The Citroen DS3 test car had chrome rubbing strips and mirror housings, which adds a touch of stylish, 'bling' to the outside.
The Citroen DS3 test car had chrome rubbing strips and mirror housings, which adds a touch of stylish, 'bling' to the outside. However, the interior has its own share of shiny surfaces. The dashboard finish does vary with the trim level and the DSport should have had a carbon fibre panel but instead there was a swathe of glossy black stretching across the cabin interspersed with chrome highlights to the switches, buttons and instrument dials. Much of this will be familiar to existing Citroen customers, the trapezoidal hazard-warning button, the air vents and the fragrance diffuser, for instance.
At the junction of the glossy panel and the centre console, sits the 7-inch screen for the satellite navigation system. Sat-nav is an option, no matter what the trim level and comes in two forms; My Way City and My Way City Signature.
These navigation packages have other goodies thrown in for good measure. For example, the My Way Signature includes automatic digital air conditioning, the navigation system with European mapping, live traffic information and Bluetooth technology.
Insert the word 'City' and the bundle includes Mood Lighting, automatic lights and wipers, electrochromic rear-view mirror, rear parking sensors, heated and folding door mirrors and a central armrest at the front as well as the components of My Way Signature.
The prices for both vary according to the trim level of the Citroen DS3. Take the latter package, for instance; on the DSign, base model it adds £1,500 to the price, in the DStyle, it costs an extra £1,300 and £1,100 on the DSport. The reason for the price difference is because some of the component parts are already on board as part of the standard feature list.
This is just one example of the option price structure - there are many more, simply in the personalisation programme for colours. Not only are there 11 body colours but there are four roof colours, all of which can be specified on the dashboard, the wheel trims and the key fob. On top of that, there are patterned roof transfers: Vibe, Pearl, Zebra and Urban Tribe. These add £350 and include matching floor mats. There are no less than eight options for the door mirror housings, five for the gearknob and three Roofscapes, which are stripes that extend from roof to bonnet. Phew!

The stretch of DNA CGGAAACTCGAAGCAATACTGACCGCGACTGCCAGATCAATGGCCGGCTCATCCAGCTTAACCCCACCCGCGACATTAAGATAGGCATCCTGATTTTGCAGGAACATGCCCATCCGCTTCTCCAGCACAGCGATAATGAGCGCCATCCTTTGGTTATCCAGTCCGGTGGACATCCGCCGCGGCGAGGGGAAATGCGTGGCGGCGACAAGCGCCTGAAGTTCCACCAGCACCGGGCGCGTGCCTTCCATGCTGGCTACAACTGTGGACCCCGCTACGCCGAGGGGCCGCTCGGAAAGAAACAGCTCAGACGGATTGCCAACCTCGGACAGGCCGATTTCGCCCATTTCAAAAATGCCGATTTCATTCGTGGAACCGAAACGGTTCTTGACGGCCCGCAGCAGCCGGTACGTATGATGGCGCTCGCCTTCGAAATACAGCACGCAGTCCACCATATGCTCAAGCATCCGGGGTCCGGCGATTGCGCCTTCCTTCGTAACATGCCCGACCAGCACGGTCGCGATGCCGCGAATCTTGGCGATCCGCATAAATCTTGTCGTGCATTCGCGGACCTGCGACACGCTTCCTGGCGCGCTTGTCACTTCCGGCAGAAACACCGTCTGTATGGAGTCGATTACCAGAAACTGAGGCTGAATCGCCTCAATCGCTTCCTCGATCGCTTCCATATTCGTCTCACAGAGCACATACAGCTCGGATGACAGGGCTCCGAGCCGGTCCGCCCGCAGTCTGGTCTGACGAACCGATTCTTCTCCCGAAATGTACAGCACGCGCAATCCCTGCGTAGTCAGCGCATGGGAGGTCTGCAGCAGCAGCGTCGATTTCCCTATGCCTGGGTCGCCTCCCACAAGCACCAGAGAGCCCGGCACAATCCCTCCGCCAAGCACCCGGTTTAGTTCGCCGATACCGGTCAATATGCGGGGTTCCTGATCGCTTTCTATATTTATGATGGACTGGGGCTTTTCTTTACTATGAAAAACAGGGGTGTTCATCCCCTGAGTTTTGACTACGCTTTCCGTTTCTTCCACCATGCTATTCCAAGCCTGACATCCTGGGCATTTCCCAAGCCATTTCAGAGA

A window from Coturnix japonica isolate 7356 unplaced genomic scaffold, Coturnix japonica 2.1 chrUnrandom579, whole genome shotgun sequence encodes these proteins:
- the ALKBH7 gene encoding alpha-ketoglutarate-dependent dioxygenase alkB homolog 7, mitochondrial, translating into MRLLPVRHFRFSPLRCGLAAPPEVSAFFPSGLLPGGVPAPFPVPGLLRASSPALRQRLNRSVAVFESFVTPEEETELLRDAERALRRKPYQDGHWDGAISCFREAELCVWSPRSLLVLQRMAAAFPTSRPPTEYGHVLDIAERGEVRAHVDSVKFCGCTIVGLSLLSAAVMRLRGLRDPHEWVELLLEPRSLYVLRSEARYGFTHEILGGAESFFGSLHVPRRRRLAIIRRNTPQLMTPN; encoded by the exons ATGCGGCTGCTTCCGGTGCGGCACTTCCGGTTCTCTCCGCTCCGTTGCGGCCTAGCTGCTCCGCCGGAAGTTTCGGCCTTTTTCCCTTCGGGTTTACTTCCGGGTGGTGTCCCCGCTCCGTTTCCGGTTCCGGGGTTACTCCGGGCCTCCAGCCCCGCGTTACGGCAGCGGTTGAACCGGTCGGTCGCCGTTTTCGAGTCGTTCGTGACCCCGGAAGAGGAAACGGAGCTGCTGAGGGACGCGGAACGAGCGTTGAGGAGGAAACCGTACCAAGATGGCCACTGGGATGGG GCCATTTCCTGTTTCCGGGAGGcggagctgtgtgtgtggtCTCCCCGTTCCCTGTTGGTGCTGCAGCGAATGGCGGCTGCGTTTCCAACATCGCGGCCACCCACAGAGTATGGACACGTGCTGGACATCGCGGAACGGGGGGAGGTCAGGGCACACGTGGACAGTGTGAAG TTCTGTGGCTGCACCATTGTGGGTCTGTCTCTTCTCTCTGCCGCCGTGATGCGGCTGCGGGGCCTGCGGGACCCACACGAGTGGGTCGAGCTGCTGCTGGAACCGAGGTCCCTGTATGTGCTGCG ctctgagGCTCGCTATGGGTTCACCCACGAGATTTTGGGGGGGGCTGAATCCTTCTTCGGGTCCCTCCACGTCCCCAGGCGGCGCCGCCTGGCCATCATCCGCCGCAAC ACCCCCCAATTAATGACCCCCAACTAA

But back to the Citroen DS3's interior and the options continue with the upholstery choices - two plain fabrics, three Aitken cloth and Alcantara colourways and three leather colours. Whatever the choice of covering, the front seats remain sporty with heavy bolstering providing plenty of support, because this is a car that demands to be driven. Comfort is assured but while all drivers have the benefit of height-adjustable seats, only the front passenger of the DSport is afforded the same facility.
While the Citroen DS3 is slightly larger, all round, than the MINI and more elbow- and headroom the Alfa Romeo MiTo, both of which are main competitors, Legroom for the three rear passengers is in short supply. During the test period my rear passenger 'guineapig' complained at the harshness of the ride, especially over speed humps and uneven surfaces. That will be the non-optional sports suspension at work.
The rear seats have a 66:33 split and fold, which increases the capacity of the deep boot from 285-to 980-litres. Again, this is more than the main competitors.
Citroen DS3 Road Test Data
|Model Reviewed||Citroen DS3 1.6 THP 150 DSport|
|Performance (manufacturers data)|
|0 - 62 mph||7.3 seconds|
|Top Speed||133 mph|
|Fuel Type||Unleaded Petrol|
|CO2 Emissions (NEDC Figures)||g/km|
|Economy (NEDC Figures)|
|Extra Urban||55.4 mpg|
|Euro NCAP Rating||TBA|
|Warranty||3 years / 60000 miles|
|Price (when tested on the 07/07/10)||£15,900|